Stereophile's Products of 2014
Our interoffice communications are no different. Once a year I am jarred to find in my inbox a message from John Atkinson with the curious subject line "POTY." I am scarcely old enough to be perturbed: Every 12 months, I have to be re-reminded that POTY stands for Product of the Year.
And only then do I remember that this is cause for celebration: It's too late to honor the James B. Lansings, Edmund Mortimers, and Harold Leaks of yesterdaymost of whom would have been baffled at the notion that anyone in their futures might wish to honor them at allbut in every December issue of Stereophile we can honor the Harry Weisfelds and Paul McGowans and Bjørn Erik Edvardsens and Laurence Dickies of today.
Here's how we do it: Early each September, when the kids are back in school and the corn is on its way to the silo, John Atkinson sends to every Stereophile equipment reviewer an e-mail with two attachments: a list of all the products that were reviewed in our pages, beginning with the previous year's November issue and carrying through the current year's October issue; and a nomination form, describing the pertinent categories and inviting the reviewer to nominate, in each of them, up to six products. The former is a crucial element, since the only products eligible are those about which a Stereophile writer has gone on record in a full Equipment Report, a Follow-Up, or in a column (by Michael Fremer, Michael Lavorgna, John Marks, Stephen Mejias, Kal Rubinson, Sam Tellig, or me). Products honored in any previous year's POTY are not eligible.
The primary categories are: Analog Source Components (turntables, tonearms, phono cartridges, phono preamplifiers, and sundry step-up devices); Digital Source Components (D/A processors, transports, external clocks, media servers, CD players, and suchlike); Amplification Components (preamplifiers, power amplifiers, and integrated amplifiers); Loudspeakers (including subwoofers); and Accessories (headphones, headphone amplifiers, cables, isolation devices, media-cleaning products, and the ever-popular Everything Else). Two overarching categories remain: Overall Component of the Year and Budget Component of the Year. In 2014, the price ceiling for the latter is $1500; had Stereophile been around in 1960, that limit would probably have been $24.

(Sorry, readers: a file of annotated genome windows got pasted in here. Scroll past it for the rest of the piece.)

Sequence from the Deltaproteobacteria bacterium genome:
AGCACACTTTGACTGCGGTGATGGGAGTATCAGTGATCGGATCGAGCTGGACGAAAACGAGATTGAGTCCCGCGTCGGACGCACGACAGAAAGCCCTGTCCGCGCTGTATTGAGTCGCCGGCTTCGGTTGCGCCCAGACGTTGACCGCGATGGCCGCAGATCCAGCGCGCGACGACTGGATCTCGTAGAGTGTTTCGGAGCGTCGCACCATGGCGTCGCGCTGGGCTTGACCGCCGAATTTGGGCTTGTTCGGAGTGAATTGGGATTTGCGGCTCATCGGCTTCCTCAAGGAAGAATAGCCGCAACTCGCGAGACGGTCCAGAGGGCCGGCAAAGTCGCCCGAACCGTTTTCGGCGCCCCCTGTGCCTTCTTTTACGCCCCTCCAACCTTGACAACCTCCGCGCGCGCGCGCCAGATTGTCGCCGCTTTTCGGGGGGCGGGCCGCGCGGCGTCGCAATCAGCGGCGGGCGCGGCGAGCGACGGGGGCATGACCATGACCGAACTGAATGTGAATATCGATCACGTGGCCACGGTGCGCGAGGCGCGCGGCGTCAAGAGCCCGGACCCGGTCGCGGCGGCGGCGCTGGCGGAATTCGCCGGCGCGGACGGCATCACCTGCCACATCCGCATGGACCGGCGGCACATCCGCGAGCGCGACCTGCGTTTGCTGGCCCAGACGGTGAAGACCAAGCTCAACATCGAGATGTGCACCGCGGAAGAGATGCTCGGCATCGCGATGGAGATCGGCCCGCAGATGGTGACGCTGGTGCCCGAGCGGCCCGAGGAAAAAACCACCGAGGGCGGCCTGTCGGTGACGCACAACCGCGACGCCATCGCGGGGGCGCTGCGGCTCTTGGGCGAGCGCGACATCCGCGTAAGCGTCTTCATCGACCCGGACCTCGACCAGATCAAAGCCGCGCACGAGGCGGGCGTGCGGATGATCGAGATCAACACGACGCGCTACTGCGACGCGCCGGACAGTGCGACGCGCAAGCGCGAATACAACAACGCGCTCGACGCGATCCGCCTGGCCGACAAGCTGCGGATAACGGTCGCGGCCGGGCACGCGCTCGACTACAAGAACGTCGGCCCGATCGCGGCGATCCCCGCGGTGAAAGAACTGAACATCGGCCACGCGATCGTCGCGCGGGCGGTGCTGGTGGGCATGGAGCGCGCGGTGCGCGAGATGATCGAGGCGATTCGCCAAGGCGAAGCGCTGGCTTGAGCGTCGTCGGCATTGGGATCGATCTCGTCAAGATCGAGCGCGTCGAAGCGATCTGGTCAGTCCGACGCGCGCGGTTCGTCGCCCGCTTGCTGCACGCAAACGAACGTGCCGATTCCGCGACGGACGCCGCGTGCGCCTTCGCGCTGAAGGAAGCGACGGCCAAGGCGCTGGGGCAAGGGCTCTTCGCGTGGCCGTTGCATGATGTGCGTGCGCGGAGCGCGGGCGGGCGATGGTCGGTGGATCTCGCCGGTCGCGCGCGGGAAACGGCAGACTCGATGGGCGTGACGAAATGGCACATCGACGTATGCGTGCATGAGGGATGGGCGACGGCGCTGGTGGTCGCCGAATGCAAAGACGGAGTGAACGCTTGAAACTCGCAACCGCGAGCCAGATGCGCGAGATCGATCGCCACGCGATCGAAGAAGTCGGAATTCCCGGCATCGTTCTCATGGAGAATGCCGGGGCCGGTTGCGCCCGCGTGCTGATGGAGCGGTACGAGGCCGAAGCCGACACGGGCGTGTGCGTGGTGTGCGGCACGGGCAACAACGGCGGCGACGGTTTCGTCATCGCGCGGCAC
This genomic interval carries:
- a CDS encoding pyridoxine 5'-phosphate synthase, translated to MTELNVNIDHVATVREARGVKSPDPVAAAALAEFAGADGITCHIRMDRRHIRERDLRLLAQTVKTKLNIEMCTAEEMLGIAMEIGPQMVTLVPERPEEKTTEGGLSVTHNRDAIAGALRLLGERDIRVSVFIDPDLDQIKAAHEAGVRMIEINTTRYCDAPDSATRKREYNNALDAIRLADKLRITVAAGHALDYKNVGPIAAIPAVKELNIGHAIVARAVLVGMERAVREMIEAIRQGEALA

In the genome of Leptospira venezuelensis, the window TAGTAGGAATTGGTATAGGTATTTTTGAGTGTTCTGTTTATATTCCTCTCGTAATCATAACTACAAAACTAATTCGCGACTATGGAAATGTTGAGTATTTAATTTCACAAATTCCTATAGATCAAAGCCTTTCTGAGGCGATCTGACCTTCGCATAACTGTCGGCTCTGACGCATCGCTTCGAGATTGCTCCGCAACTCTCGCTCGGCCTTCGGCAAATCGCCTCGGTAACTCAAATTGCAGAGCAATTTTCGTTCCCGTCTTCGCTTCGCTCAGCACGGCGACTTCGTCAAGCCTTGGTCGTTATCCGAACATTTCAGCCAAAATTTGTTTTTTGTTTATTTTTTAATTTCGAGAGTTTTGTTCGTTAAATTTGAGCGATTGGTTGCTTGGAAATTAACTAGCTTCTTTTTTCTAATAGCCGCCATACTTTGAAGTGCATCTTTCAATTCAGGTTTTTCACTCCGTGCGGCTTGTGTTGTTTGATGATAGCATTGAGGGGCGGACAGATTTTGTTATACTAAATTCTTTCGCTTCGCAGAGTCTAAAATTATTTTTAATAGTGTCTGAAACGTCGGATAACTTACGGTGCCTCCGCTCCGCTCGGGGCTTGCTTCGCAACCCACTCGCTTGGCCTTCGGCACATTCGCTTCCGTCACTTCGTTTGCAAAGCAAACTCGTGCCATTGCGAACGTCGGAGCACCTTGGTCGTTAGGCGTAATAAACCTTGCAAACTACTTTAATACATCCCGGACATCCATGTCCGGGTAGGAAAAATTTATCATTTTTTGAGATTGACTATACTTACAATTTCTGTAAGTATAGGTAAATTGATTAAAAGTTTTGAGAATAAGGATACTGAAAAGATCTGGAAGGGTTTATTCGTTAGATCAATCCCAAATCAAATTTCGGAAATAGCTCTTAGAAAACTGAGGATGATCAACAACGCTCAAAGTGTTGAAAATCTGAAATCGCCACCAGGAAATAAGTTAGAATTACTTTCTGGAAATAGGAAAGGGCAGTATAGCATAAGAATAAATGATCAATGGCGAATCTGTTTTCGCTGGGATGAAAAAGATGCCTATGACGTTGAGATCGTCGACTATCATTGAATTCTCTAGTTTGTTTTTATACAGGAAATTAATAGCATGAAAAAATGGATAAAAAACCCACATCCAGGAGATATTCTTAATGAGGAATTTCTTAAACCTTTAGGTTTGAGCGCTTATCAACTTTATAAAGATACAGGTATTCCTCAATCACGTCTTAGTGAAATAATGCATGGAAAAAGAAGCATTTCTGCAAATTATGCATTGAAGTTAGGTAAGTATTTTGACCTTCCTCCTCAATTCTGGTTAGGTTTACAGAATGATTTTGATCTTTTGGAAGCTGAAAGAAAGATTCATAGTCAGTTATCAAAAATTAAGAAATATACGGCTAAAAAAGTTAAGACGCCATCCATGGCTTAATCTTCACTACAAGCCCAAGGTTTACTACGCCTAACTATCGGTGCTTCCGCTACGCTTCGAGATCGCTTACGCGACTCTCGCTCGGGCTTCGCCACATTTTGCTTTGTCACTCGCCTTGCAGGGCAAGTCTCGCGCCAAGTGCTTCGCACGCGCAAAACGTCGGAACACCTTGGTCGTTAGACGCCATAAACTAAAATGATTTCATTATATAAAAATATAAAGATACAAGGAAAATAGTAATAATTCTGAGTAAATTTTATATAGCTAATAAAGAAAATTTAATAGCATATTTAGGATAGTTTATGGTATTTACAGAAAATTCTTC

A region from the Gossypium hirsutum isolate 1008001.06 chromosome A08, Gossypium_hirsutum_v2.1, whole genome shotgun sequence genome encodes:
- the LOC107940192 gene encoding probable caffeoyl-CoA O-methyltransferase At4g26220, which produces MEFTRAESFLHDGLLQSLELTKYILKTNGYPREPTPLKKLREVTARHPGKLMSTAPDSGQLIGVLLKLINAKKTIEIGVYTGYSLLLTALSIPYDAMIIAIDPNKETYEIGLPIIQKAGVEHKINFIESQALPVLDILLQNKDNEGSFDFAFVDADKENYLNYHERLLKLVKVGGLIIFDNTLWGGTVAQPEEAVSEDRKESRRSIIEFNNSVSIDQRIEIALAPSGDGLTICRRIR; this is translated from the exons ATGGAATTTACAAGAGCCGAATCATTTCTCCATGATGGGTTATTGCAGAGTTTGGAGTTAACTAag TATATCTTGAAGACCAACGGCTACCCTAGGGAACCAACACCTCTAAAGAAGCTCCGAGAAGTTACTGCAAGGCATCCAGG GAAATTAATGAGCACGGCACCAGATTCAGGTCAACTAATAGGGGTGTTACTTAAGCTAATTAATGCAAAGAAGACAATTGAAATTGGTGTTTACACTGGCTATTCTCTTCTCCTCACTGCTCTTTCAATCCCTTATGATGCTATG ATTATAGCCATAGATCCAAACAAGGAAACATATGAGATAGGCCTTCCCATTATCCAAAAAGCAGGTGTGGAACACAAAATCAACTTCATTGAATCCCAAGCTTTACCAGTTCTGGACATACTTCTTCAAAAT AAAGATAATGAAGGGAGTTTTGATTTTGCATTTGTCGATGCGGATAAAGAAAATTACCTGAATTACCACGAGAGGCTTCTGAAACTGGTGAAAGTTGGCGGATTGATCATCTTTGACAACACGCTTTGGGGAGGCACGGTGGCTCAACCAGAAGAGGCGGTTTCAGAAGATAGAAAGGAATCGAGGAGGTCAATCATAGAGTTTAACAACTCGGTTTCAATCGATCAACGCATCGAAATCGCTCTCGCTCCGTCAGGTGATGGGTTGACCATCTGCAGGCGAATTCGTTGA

That's phase one. Phase two happens when John compiles and distributes a list of every component nominated by a minimum of three Stereophile contributors: another filter of sorts, ensuring that every one of those finalists has been heard by as many reviewers as possible. Now the Stereophile contributor's job is to cast three votes in each of the categories: to give three points to his first choice, two points to his second choice, andwait for itone point to his third. In this manner, the results reveal a certain density of informationsurely there are distinctions between the product that receives three first-place votes and the one that receives nine third-place votesand ties are ever possible.
In years past, an eighth category roamed the land: "Editor's Choice," in which John Atkinson and Stephen Mejias honored their personal choices. For 2014, that category has been expanded so that every Stereophile contributor can honor the one item that impressed him beyond all others. I think you'll find that one especially enjoyable.
Our semiannual "Recommended Components" list endures as one of Stereophile's most popular features, its usefulness as a comprehensive guide beyond question. Yet one could be forgiven for thinking that the greater share of our passion goes into selecting our Products of the Year: It's here that we spell it out.
As John Atkinson tallied the votes, address your love letters and hate mail to him. (See his comments on the voting process here.)
The prices listed were current as of August 2014. To order back issues mentioned in this article, call (888) 237-0955, or visit shop.stereophile.com (MasterCard and Visa only). Almost all the reviews are available free of charge in our online Archives.
And the winners are . . .